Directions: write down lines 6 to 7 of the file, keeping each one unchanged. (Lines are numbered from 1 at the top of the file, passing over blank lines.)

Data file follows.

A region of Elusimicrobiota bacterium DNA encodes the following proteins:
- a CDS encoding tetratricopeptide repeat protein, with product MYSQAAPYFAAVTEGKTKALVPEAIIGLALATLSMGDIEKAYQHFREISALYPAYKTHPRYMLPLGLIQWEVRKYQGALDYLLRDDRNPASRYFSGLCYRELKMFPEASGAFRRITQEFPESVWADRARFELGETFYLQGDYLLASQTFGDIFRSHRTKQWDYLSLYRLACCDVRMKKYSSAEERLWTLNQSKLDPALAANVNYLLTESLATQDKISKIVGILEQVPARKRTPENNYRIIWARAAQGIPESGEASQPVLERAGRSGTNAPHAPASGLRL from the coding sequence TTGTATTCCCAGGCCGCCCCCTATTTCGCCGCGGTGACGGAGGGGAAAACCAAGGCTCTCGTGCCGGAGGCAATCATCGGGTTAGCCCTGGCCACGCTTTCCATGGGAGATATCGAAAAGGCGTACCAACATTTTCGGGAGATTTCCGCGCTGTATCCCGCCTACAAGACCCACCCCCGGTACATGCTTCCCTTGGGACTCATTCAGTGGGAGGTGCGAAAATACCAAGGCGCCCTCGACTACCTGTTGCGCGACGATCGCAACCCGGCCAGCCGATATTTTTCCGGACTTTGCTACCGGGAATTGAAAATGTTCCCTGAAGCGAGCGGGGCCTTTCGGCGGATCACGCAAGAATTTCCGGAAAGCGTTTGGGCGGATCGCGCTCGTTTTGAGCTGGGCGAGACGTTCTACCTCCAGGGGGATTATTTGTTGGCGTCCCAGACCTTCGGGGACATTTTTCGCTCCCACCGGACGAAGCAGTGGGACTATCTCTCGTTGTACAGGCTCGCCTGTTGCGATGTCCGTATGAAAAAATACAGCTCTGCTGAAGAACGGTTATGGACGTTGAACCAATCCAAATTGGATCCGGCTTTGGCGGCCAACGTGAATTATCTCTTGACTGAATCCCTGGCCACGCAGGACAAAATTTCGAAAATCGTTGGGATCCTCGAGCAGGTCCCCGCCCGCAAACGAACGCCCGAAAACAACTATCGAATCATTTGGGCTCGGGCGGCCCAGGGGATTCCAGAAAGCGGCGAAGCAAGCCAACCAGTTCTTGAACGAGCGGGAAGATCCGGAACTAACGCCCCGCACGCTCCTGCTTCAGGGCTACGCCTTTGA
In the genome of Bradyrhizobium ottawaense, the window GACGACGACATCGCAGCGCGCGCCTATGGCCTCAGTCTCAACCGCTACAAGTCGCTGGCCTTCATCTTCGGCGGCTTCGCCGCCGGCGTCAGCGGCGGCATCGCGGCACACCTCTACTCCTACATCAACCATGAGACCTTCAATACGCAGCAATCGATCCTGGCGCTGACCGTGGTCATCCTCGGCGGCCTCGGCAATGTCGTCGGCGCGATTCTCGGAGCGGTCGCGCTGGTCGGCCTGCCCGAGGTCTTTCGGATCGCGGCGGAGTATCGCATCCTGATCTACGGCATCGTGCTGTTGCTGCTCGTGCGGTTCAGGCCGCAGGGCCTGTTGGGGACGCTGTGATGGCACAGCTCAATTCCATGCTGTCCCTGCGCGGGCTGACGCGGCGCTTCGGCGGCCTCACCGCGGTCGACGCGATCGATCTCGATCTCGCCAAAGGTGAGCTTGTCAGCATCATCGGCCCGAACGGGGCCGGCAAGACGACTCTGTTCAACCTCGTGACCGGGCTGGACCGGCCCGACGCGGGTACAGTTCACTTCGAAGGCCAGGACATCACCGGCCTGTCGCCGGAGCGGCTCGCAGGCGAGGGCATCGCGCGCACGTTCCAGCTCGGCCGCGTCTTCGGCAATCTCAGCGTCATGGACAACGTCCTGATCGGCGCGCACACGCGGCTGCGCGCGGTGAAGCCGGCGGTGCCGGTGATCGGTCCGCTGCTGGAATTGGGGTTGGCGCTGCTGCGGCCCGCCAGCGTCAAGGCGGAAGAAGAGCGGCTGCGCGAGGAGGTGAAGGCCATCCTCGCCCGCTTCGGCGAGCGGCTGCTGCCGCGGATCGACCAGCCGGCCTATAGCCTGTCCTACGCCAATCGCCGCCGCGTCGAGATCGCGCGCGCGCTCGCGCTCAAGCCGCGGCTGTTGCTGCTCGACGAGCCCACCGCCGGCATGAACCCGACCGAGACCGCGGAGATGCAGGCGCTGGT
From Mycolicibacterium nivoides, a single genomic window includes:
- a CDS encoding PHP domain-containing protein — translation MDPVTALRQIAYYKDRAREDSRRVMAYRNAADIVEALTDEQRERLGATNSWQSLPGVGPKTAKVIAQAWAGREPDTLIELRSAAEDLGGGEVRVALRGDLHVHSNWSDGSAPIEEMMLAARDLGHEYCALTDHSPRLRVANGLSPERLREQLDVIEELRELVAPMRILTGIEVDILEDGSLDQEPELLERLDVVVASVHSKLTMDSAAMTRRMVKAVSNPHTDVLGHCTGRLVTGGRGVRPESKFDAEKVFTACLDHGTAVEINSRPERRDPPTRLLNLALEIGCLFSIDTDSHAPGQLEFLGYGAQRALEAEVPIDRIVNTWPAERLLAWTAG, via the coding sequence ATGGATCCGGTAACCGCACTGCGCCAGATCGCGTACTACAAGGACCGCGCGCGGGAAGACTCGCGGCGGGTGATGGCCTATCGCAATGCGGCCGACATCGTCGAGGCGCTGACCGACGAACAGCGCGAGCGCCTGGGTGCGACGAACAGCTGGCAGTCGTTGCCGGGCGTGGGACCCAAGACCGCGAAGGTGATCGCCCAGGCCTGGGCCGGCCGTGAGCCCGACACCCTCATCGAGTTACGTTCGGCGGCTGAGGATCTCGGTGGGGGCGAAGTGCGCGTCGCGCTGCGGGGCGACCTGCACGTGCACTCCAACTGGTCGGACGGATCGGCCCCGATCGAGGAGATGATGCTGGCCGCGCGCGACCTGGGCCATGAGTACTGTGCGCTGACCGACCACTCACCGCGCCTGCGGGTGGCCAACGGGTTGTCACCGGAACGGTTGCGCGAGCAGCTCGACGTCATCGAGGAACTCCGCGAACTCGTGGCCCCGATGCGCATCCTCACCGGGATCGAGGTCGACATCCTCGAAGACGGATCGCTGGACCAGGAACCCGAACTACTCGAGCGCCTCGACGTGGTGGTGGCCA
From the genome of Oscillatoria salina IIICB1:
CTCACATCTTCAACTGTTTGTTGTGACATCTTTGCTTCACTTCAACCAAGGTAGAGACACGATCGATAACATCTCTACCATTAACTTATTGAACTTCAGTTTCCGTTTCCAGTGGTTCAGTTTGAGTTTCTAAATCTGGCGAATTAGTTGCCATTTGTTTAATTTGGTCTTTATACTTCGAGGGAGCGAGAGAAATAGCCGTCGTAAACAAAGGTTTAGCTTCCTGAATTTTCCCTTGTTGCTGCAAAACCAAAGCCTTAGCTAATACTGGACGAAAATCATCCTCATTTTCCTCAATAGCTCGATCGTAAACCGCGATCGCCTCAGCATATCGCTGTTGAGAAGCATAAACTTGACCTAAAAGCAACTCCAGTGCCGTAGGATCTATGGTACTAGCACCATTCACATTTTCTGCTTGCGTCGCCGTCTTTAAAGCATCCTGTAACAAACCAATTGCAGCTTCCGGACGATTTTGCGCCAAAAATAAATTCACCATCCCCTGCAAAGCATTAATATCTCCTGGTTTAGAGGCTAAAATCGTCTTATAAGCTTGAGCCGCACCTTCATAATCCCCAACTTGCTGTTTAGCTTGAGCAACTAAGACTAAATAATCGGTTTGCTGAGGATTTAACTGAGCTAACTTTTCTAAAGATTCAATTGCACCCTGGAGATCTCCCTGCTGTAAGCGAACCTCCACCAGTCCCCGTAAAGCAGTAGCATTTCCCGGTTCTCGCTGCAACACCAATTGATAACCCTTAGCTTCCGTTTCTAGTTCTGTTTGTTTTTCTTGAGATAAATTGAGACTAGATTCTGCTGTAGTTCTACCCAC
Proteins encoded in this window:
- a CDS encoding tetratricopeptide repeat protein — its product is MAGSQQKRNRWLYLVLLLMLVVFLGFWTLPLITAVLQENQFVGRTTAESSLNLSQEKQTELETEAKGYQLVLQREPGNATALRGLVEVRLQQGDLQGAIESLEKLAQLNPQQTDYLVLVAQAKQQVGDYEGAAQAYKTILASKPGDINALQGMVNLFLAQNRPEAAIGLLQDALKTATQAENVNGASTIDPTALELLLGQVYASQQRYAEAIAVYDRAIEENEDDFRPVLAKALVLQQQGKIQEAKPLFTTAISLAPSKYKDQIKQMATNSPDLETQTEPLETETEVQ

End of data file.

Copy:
From the genome of Oscillatoria salina IIICB1:
CTCACATCTTCAACTGTTTGTTGTGACATCTTTGCTTCACTTCAACCAAGGTAGAGACACGATCGATAACATCTCTACCATTAACTTATTGAACTTCAGTTTCCGTTTCCAGTGGTTCAGTTTGAGTTTCTAAATCTGGCGAATTAGTTGCCATTTGTTTAATTTGGTCTTTATACTTCGAGGGAGCGAGAGAAATAGCCGTCGTAAACAAAGGTTTAGCTTCCTGAATTTTCCCTTGTTGCTGCAAAACCAAAGCCTTAGCTAATACTGGACGAAAATCATCCTCATTTTCCTCAATAGCTCGATCGTAAACCGCGATCGCCTCAGCATATCGCTGTTGAGAAGCATAAACTTGACCTAAAAGCAACTCCAGTGCCGTAGGATCTATGGTACTAGCACCATTCACATTTTCTGCTTGCGTCGCCGTCTTTAAAGCATCCTGTAACAAACCAATTGCAGCTTCCGGACGATTTTGCGCCAAAAATAAATTCACCATCCCCTGCAAAGCATTAATATCTCCTGGTTTAGAGGCTAAAATCGTCTTATAAGCTTGAGCCGCACCTTCATAATCCCCAACTTGCTGTTTAGCTTGAGCAACTAAGACTAAATAATCGGTTTGCTGAGGATTTAACTGAGCTAACTTTTCTAAAGATTCAATTGCACCCTGGAGATCTCCCTGCTGTAAGCGAACCTCCACCAGTCCCCGTAAAGCAGTAGCATTTCCCGGTTCTCGCTGCAACACCAATTGATAACCCTTAGCTTCCGTTTCTAGTTCTGTTTGTTTTTCTTGAGATAAATTGAGACTAGATTCTGCTGTAGTTCTACCCAC